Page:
[O]f those who favored a Democrat-controlled Congress, 48% stated that they actually support Democratic candidates and policies, while 47% said they really just oppose the Republican Party and its candidates. On the other hand, of those who preferred a Republican-controlled Congress, only 35% said they support the Republican Party and its candidates, while a whopping 59% said they actually only oppose Democratic policies and candidates (emphasis in original).
d. eris correctly interprets this as proof that most probable Republican voters, and nearly a majority of probable Democratic voters, will be voting on a purely reactionary basis in order to prevent the "bad" party from keeping or gaining power. He sees this as a byproduct of the two-party system, aka the American Bipolarchy. "Simply put, the two-party system produces a literally reactionary majority, which is willing to support the major party it favors less because it opposes the other major party more," he writes, "This is the contradictory and paradoxical ideology of lesser evilism."
Lesser-evilism is only part of the explanation, however. It begs the question of why those who oppose the Democrats feel that they have no choice but to support the Republicans. The answer is obvious: while they feel an urgent need to beat the Democrats, they also feel it impossible to beat the Republicans. As long as they assume that some people will stick with the GOP, they'll assume that any attempt to create an independent party or movement opposed to Democratic rule will only guarantee further Democratic rule. If there's no chance of annihilating the Republicans in a single stroke, there's no point to challenging them. As a result, they settle for Republican rule on the short-lived but invariably recurrent assumption that they can't do worse than the current crop of Democrats, and will at least prevent Democrats from perpetrating whatever horror these opponents imagine.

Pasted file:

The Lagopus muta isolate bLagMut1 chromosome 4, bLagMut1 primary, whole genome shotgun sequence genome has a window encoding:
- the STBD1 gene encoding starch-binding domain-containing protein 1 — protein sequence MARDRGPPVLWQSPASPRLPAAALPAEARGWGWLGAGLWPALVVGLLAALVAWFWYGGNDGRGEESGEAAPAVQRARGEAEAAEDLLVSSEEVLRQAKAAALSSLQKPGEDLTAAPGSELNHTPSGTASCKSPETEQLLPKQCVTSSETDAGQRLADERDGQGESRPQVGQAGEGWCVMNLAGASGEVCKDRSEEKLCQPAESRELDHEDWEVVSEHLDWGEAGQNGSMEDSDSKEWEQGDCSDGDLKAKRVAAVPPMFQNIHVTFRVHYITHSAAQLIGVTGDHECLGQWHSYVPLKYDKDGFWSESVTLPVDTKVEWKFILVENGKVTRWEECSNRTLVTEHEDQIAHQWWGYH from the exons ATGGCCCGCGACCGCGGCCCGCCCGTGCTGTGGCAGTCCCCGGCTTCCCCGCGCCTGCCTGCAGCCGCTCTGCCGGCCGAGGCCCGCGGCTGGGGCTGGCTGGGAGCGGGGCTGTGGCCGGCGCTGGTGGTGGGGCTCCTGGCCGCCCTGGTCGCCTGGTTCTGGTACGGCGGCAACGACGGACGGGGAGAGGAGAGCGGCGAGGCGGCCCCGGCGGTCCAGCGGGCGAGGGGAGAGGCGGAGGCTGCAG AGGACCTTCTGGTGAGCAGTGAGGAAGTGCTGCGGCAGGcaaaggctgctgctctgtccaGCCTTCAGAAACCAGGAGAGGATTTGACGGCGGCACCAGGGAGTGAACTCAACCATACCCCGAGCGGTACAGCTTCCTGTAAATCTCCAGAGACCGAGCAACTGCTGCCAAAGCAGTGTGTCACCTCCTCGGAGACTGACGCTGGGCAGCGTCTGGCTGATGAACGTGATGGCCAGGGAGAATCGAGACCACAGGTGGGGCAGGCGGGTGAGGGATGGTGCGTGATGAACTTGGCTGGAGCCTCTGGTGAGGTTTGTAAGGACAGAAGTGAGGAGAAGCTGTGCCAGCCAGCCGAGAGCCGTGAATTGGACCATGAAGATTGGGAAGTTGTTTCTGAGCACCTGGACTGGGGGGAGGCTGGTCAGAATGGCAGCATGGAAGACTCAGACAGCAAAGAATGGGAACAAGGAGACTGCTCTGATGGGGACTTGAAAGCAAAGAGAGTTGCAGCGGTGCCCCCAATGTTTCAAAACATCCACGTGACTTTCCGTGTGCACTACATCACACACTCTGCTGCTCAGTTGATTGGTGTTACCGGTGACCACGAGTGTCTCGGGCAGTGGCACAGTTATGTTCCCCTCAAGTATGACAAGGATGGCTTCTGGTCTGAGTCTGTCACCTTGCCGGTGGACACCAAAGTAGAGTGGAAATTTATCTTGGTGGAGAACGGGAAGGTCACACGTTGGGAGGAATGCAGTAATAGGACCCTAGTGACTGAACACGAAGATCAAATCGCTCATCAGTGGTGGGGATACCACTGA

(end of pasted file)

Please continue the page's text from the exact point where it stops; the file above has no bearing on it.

However dissatisfied with Republicans these anti-Democratic Americans are, few will attempt to advance a more satisfactory alternative as long as the GOP exists to pre-empt the possibility of a majority for the new movement. As a result, Republicans can do nothing or propose nothing, as has been charged against them during this Congress, and still depend on the support of many Americans. But I'm not sure if the Bipolarchy alone suffices to explain why so many of us would rather settle for major-party incompetence than insist on our own desires prevailing.
I've begun to wonder whether our reactionary complacency is a predictable product of liberal republican forms of government. One of the defining features of such systems is the readiness of any faction to give up power when another faction wins an election. Each faction must be convinced that a failure to get their way will not mean the end of the world, or at least the republic. The obvious corollary is that people in a healthy liberal republic will not regard the victory of any faction as the end of the world or the republic. The first sign of decline may be when people begin to regard a particular faction's victory as a mortal threat to the nation. A bipolarchy may exacerbate that feeling, but it might also be the result of that original decline. Once the decline sets in, voters seem to become more interested in denying victory to the most-hated faction than in insisting on the triumph of their own principles. All of this may be rooted in a more fundamental confusion about the role of politics in society that threatens any republican experiment. Readers may disagree about this tentative diagnosis, but the irrational state of American politics today can't be denied. If republican government is to advance humanity, someone will have to get to the root of this problem.